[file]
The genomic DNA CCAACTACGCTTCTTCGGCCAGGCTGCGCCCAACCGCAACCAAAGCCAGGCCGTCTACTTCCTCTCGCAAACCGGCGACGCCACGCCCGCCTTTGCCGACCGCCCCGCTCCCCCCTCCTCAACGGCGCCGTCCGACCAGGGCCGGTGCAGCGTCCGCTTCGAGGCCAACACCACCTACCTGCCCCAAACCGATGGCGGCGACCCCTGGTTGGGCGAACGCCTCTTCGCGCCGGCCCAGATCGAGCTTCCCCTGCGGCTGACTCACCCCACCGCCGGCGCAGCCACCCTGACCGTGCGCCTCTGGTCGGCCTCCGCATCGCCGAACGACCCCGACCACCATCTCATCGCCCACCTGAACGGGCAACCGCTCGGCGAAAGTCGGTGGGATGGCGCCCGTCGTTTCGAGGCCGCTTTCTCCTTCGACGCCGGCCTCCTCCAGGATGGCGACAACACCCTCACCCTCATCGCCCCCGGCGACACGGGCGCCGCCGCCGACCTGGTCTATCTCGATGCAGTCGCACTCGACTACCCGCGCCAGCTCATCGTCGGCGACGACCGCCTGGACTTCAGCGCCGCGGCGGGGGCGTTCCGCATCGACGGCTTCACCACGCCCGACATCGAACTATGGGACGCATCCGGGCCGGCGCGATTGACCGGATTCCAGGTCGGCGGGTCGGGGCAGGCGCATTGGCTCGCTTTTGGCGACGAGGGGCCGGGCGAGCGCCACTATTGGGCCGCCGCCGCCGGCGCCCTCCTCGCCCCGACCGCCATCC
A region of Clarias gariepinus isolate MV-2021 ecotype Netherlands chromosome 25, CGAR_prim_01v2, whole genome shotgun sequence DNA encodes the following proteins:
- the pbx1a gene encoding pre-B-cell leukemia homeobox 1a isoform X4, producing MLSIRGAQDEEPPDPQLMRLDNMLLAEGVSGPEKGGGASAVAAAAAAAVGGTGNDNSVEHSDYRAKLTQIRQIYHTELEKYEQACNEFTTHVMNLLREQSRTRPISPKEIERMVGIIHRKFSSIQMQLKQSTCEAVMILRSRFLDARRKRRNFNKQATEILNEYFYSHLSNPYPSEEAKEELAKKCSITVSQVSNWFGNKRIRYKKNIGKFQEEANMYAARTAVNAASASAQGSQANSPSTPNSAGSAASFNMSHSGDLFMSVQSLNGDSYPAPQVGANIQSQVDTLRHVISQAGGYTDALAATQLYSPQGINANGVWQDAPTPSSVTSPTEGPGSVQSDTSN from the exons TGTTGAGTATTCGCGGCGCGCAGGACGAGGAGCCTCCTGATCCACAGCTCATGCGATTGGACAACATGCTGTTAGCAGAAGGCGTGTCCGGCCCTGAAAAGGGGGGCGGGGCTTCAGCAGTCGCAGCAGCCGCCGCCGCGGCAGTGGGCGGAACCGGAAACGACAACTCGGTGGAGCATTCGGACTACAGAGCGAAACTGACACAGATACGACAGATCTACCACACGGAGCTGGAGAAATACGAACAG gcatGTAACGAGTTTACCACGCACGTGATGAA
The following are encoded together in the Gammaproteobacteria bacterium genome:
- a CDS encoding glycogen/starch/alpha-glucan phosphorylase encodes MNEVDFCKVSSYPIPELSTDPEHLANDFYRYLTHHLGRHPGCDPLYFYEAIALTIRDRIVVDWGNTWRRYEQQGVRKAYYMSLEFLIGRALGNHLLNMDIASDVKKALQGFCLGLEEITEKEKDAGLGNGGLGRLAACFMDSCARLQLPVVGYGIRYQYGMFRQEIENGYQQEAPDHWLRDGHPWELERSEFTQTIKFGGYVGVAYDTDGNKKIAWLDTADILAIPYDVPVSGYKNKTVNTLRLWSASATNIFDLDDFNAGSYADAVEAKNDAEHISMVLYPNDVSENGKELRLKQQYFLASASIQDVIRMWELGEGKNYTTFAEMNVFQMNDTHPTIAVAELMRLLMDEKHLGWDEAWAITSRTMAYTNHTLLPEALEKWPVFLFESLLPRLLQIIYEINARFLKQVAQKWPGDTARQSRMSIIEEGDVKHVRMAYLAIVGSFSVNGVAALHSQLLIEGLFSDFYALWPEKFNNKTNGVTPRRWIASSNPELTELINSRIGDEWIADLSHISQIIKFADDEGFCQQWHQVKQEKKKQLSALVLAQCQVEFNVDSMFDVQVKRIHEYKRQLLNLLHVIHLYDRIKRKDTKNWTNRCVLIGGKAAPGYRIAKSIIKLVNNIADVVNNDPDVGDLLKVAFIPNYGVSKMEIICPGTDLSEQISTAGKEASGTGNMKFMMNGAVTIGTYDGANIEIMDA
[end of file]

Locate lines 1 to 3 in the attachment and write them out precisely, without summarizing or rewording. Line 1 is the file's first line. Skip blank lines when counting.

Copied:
The genomic DNA CCAACTACGCTTCTTCGGCCAGGCTGCGCCCAACCGCAACCAAAGCCAGGCCGTCTACTTCCTCTCGCAAACCGGCGACGCCACGCCCGCCTTTGCCGACCGCCCCGCTCCCCCCTCCTCAACGGCGCCGTCCGACCAGGGCCGGTGCAGCGTCCGCTTCGAGGCCAACACCACCTACCTGCCCCAAACCGATGGCGGCGACCCCTGGTTGGGCGAACGCCTCTTCGCGCCGGCCCAGATCGAGCTTCCCCTGCGGCTGACTCACCCCACCGCCGGCGCAGCCACCCTGACCGTGCGCCTCTGGTCGGCCTCCGCATCGCCGAACGACCCCGACCACCATCTCATCGCCCACCTGAACGGGCAACCGCTCGGCGAAAGTCGGTGGGATGGCGCCCGTCGTTTCGAGGCCGCTTTCTCCTTCGACGCCGGCCTCCTCCAGGATGGCGACAACACCCTCACCCTCATCGCCCCCGGCGACACGGGCGCCGCCGCCGACCTGGTCTATCTCGATGCAGTCGCACTCGACTACCCGCGCCAGCTCATCGTCGGCGACGACCGCCTGGACTTCAGCGCCGCGGCGGGGGCGTTCCGCATCGACGGCTTCACCACGCCCGACATCGAACTATGGGACGCATCCGGGCCGGCGCGATTGACCGGATTCCAGGTCGGCGGGTCGGGGCAGGCGCATTGGCTCGCTTTTGGCGACGAGGGGCCGGGCGAGCGCCACTATTGGGCCGCCGCCGCCGGCGCCCTCCTCGCCCCGACCGCCATCC
A region of Clarias gariepinus isolate MV-2021 ecotype Netherlands chromosome 25, CGAR_prim_01v2, whole genome shotgun sequence DNA encodes the following proteins:
- the pbx1a gene encoding pre-B-cell leukemia homeobox 1a isoform X4, producing MLSIRGAQDEEPPDPQLMRLDNMLLAEGVSGPEKGGGASAVAAAAAAAVGGTGNDNSVEHSDYRAKLTQIRQIYHTELEKYEQACNEFTTHVMNLLREQSRTRPISPKEIERMVGIIHRKFSSIQMQLKQSTCEAVMILRSRFLDARRKRRNFNKQATEILNEYFYSHLSNPYPSEEAKEELAKKCSITVSQVSNWFGNKRIRYKKNIGKFQEEANMYAARTAVNAASASAQGSQANSPSTPNSAGSAASFNMSHSGDLFMSVQSLNGDSYPAPQVGANIQSQVDTLRHVISQAGGYTDALAATQLYSPQGINANGVWQDAPTPSSVTSPTEGPGSVQSDTSN from the exons TGTTGAGTATTCGCGGCGCGCAGGACGAGGAGCCTCCTGATCCACAGCTCATGCGATTGGACAACATGCTGTTAGCAGAAGGCGTGTCCGGCCCTGAAAAGGGGGGCGGGGCTTCAGCAGTCGCAGCAGCCGCCGCCGCGGCAGTGGGCGGAACCGGAAACGACAACTCGGTGGAGCATTCGGACTACAGAGCGAAACTGACACAGATACGACAGATCTACCACACGGAGCTGGAGAAATACGAACAG gcatGTAACGAGTTTACCACGCACGTGATGAA